Battle of Leyte Gulf:

Again, fast forward to October of 1944. The Americans were now fulfilling Douglas MacArthur's promise to return to the Philippines. Filling roughly the same role as Spruance had in June, William "Bull" Halsey could not have been more different than his good friend, Spruance. Where Spruance was thoughtful, Halsey was intuitive. Where Spruance was quiet, Halsey was bombastic. Halsey had been the first American Hero in the Pacific, but significantly, had never commanded at any of the great American victories prior to Leyte. Like any military man, Halsey hungered to command at a great battle.

Facing the Americans was a much weakened Imperial Navy, or Nihon Kaigun. Because Admiral Jisaburo Ozawa's carriers and aircrews were so woefully prepared, it was decided to use them as a decoy to lure Halsey's Third Fleet North while the Battleships, cruisers, and destroyers moved in from the flanks. In short, the Japanese were going to try the very thing that Spruance had most feared the previous June; most of the crews knew that they would not be returning. When Halsey caught wind of Ozawa's northern force, he took the bait and went north with all 15 of his fleet and light carriers as well as 6 new fast battleships. Left to support the invasion beaches on Leyte was "MacArthur's Fleet."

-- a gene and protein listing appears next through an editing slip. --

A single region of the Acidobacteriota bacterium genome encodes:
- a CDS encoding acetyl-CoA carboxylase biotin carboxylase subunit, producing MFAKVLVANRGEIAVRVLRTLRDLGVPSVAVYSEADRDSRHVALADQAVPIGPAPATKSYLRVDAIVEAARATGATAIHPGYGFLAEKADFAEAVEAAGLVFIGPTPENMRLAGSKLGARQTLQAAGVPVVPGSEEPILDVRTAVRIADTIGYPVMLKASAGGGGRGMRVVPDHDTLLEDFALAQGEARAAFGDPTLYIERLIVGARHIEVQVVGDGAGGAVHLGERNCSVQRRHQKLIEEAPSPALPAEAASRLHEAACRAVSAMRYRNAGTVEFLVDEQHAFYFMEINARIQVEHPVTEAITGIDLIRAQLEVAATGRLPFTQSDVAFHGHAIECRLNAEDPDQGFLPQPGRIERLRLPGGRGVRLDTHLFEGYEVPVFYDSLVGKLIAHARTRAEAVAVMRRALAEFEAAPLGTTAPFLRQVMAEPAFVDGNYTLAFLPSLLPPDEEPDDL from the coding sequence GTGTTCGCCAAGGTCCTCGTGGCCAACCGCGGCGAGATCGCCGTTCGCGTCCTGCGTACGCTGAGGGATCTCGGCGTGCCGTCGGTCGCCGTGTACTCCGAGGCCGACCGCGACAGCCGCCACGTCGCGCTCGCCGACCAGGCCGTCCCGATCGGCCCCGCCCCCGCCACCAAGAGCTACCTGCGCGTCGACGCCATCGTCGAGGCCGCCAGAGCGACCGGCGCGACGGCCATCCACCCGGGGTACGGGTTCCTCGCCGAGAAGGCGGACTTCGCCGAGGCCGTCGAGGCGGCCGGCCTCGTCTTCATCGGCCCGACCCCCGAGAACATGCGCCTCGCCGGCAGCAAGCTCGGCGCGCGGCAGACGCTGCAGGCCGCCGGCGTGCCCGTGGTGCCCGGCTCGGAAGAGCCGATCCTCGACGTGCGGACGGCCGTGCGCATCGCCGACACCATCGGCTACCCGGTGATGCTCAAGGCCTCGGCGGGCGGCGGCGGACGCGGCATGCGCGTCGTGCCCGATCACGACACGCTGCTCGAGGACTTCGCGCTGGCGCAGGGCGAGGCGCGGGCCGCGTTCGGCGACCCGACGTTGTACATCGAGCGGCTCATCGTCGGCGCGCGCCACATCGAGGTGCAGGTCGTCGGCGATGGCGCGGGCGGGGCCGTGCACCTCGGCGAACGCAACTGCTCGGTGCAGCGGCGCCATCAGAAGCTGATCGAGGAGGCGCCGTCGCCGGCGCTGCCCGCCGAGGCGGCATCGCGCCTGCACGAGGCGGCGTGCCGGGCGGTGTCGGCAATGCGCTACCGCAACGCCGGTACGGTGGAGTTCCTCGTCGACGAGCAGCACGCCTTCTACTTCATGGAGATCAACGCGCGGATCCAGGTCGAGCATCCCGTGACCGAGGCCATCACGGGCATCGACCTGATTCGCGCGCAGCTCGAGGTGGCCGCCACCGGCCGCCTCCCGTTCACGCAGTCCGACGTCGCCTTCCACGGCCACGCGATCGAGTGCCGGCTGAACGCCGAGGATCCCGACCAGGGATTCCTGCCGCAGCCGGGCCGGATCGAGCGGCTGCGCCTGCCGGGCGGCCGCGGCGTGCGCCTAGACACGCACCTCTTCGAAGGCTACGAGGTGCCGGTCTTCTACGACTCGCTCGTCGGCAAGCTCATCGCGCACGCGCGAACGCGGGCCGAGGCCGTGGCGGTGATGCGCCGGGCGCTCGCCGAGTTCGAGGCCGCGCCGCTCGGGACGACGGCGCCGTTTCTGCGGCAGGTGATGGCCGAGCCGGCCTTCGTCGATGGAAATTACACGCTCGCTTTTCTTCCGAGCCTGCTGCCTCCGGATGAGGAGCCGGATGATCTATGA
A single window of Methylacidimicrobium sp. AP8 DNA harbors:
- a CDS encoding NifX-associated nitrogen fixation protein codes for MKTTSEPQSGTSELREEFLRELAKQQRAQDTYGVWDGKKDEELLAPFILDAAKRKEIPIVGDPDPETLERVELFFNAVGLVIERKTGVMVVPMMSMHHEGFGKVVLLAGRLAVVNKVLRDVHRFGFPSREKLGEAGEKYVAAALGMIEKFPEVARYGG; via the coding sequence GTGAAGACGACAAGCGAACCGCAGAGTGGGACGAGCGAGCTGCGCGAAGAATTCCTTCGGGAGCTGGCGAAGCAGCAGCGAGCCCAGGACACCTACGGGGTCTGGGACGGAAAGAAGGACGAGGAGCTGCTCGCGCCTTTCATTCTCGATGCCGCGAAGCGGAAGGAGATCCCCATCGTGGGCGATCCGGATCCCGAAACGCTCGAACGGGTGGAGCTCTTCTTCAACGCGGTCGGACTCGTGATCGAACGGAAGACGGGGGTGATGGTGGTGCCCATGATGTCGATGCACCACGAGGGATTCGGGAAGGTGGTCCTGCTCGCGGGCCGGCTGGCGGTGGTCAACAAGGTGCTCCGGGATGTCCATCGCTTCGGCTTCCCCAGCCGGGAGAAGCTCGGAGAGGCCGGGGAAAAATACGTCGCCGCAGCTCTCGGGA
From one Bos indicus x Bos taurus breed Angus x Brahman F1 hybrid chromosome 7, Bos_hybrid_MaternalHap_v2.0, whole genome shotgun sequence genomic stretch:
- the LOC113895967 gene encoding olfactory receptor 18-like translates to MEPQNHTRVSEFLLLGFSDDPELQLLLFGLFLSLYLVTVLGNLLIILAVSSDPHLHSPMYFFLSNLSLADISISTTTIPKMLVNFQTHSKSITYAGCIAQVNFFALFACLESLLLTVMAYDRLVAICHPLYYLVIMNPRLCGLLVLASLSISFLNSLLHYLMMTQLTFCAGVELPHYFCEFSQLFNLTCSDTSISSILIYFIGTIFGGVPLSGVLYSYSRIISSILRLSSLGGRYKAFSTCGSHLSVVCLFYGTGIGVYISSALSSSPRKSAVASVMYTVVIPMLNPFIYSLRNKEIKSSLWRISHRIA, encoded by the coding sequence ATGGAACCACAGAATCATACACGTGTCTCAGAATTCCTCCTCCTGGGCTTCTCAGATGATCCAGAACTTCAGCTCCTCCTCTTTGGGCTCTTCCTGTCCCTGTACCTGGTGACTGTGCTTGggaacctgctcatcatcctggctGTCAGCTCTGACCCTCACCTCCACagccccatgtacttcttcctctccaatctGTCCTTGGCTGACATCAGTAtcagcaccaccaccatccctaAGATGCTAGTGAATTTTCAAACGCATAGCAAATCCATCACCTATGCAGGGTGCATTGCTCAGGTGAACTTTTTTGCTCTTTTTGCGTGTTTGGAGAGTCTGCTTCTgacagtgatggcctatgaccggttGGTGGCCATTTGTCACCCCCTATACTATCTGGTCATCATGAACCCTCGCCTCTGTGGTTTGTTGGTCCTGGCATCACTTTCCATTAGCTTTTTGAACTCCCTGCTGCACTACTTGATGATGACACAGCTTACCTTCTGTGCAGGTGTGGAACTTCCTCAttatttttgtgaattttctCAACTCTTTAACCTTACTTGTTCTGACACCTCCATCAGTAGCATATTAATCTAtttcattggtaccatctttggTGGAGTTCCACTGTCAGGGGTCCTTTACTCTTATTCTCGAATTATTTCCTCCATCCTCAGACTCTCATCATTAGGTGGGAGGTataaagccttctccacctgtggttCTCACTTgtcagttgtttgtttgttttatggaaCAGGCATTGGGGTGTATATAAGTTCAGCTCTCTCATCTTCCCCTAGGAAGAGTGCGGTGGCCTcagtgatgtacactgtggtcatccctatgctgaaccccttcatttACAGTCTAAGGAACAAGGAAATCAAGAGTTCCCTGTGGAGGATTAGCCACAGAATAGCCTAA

The 7th fleet consisted of those ships not good enough to be in the 3rd or 5th fleets. Commanded by Clifton Sprague, the 7th had pre-war battlships, and carriers called "Combustible, Vulnerable, and Expendable" by their crews for their naval designation CVE. Being slow, unarmored and lightly equipped (fleet CVs carried upwards to 100 planes-CVEs carried 20 or less) the CVEs were only deemed useful in a shore bombardment, ASW, and Air defense role. After Halsey left, Sprague dispatched his 6 battleships to cover his left flank in the Surigao Sea. Howevery, because of a series of communications problems, Sprague and Halsey each thought the other was covering the San Bernadino Strait (Sprague's right flank.)